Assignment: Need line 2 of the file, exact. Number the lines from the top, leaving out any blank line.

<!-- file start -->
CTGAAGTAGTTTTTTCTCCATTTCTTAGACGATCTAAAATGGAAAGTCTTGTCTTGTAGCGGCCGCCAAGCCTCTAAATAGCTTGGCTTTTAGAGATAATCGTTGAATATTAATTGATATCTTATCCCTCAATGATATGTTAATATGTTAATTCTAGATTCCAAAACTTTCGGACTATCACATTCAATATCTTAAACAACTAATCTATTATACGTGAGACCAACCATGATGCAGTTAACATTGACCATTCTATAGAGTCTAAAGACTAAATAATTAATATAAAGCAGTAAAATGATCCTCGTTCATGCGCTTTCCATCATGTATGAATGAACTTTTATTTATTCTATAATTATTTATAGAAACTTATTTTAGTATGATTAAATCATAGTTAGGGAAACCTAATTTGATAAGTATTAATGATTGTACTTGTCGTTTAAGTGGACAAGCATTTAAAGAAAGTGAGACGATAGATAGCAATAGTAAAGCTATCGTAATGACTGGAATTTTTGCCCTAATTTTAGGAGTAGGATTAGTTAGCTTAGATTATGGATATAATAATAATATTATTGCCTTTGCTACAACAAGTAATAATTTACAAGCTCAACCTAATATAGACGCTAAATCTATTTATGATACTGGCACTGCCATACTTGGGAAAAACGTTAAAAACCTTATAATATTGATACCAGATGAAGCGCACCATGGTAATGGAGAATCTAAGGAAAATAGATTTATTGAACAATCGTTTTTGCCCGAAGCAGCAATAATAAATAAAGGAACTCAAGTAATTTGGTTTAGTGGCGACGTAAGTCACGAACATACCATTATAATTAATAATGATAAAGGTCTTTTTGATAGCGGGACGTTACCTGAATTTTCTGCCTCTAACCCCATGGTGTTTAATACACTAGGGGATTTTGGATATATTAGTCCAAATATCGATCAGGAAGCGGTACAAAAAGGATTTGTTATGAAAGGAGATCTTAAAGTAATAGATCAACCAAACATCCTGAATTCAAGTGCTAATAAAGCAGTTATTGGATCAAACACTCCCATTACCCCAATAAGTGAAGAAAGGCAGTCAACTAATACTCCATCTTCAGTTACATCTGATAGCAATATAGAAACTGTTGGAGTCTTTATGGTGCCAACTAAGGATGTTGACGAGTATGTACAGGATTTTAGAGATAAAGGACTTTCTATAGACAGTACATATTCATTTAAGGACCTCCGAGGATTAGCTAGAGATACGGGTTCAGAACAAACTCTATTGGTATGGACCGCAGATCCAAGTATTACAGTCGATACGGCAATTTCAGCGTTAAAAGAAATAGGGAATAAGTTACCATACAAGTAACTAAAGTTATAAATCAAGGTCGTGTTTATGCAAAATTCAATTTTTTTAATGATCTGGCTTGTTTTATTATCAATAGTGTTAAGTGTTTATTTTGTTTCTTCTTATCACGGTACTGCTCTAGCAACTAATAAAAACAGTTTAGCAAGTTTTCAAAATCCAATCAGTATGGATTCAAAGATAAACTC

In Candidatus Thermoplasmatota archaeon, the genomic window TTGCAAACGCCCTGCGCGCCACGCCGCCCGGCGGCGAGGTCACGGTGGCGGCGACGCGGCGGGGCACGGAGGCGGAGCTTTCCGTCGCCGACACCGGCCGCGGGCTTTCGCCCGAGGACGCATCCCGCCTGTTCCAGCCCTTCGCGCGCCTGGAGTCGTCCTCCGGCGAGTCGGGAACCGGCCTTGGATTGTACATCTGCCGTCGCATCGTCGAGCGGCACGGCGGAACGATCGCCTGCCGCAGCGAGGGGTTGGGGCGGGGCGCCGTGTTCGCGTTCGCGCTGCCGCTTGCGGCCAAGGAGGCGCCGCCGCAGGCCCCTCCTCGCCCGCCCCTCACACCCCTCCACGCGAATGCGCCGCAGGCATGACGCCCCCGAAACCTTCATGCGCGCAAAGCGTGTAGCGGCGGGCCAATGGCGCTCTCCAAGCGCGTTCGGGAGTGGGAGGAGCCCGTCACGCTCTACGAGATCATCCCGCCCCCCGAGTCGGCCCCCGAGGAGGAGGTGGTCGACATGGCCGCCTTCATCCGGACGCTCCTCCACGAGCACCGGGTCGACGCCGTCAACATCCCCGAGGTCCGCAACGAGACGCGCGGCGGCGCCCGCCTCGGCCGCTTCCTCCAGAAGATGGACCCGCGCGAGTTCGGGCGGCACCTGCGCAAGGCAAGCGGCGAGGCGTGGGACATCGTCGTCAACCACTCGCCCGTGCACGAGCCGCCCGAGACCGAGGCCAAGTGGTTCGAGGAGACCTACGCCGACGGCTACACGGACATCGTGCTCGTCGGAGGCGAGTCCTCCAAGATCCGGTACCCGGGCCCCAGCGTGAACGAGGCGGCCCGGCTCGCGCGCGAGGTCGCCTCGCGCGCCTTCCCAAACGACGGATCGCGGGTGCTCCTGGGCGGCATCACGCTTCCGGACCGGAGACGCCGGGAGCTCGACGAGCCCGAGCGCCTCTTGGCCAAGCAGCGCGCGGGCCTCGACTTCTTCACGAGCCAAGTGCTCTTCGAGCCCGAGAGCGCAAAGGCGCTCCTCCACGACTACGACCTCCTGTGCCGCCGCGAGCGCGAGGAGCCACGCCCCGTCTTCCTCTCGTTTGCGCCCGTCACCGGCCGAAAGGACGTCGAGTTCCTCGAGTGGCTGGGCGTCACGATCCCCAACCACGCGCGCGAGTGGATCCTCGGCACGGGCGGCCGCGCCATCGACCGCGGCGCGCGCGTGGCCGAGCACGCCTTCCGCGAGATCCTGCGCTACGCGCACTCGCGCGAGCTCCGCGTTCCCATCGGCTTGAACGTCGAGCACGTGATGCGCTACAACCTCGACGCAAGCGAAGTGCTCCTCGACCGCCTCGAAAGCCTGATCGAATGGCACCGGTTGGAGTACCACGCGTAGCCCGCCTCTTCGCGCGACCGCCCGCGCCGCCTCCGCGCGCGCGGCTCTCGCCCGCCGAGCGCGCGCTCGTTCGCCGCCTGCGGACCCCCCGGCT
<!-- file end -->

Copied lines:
In Candidatus Thermoplasmatota archaeon, the genomic window TTGCAAACGCCCTGCGCGCCACGCCGCCCGGCGGCGAGGTCACGGTGGCGGCGACGCGGCGGGGCACGGAGGCGGAGCTTTCCGTCGCCGACACCGGCCGCGGGCTTTCGCCCGAGGACGCATCCCGCCTGTTCCAGCCCTTCGCGCGCCTGGAGTCGTCCTCCGGCGAGTCGGGAACCGGCCTTGGATTGTACATCTGCCGTCGCATCGTCGAGCGGCACGGCGGAACGATCGCCTGCCGCAGCGAGGGGTTGGGGCGGGGCGCCGTGTTCGCGTTCGCGCTGCCGCTTGCGGCCAAGGAGGCGCCGCCGCAGGCCCCTCCTCGCCCGCCCCTCACACCCCTCCACGCGAATGCGCCGCAGGCATGACGCCCCCGAAACCTTCATGCGCGCAAAGCGTGTAGCGGCGGGCCAATGGCGCTCTCCAAGCGCGTTCGGGAGTGGGAGGAGCCCGTCACGCTCTACGAGATCATCCCGCCCCCCGAGTCGGCCCCCGAGGAGGAGGTGGTCGACATGGCCGCCTTCATCCGGACGCTCCTCCACGAGCACCGGGTCGACGCCGTCAACATCCCCGAGGTCCGCAACGAGACGCGCGGCGGCGCCCGCCTCGGCCGCTTCCTCCAGAAGATGGACCCGCGCGAGTTCGGGCGGCACCTGCGCAAGGCAAGCGGCGAGGCGTGGGACATCGTCGTCAACCACTCGCCCGTGCACGAGCCGCCCGAGACCGAGGCCAAGTGGTTCGAGGAGACCTACGCCGACGGCTACACGGACATCGTGCTCGTCGGAGGCGAGTCCTCCAAGATCCGGTACCCGGGCCCCAGCGTGAACGAGGCGGCCCGGCTCGCGCGCGAGGTCGCCTCGCGCGCCTTCCCAAACGACGGATCGCGGGTGCTCCTGGGCGGCATCACGCTTCCGGACCGGAGACGCCGGGAGCTCGACGAGCCCGAGCGCCTCTTGGCCAAGCAGCGCGCGGGCCTCGACTTCTTCACGAGCCAAGTGCTCTTCGAGCCCGAGAGCGCAAAGGCGCTCCTCCACGACTACGACCTCCTGTGCCGCCGCGAGCGCGAGGAGCCACGCCCCGTCTTCCTCTCGTTTGCGCCCGTCACCGGCCGAAAGGACGTCGAGTTCCTCGAGTGGCTGGGCGTCACGATCCCCAACCACGCGCGCGAGTGGATCCTCGGCACGGGCGGCCGCGCCATCGACCGCGGCGCGCGCGTGGCCGAGCACGCCTTCCGCGAGATCCTGCGCTACGCGCACTCGCGCGAGCTCCGCGTTCCCATCGGCTTGAACGTCGAGCACGTGATGCGCTACAACCTCGACGCAAGCGAAGTGCTCCTCGACCGCCTCGAAAGCCTGATCGAATGGCACCGGTTGGAGTACCACGCGTAGCCCGCCTCTTCGCGCGACCGCCCGCGCCGCCTCCGCGCGCGCGGCTCTCGCCCGCCGAGCGCGCGCTCGTTCGCCGCCTGCGGACCCCCCGGCT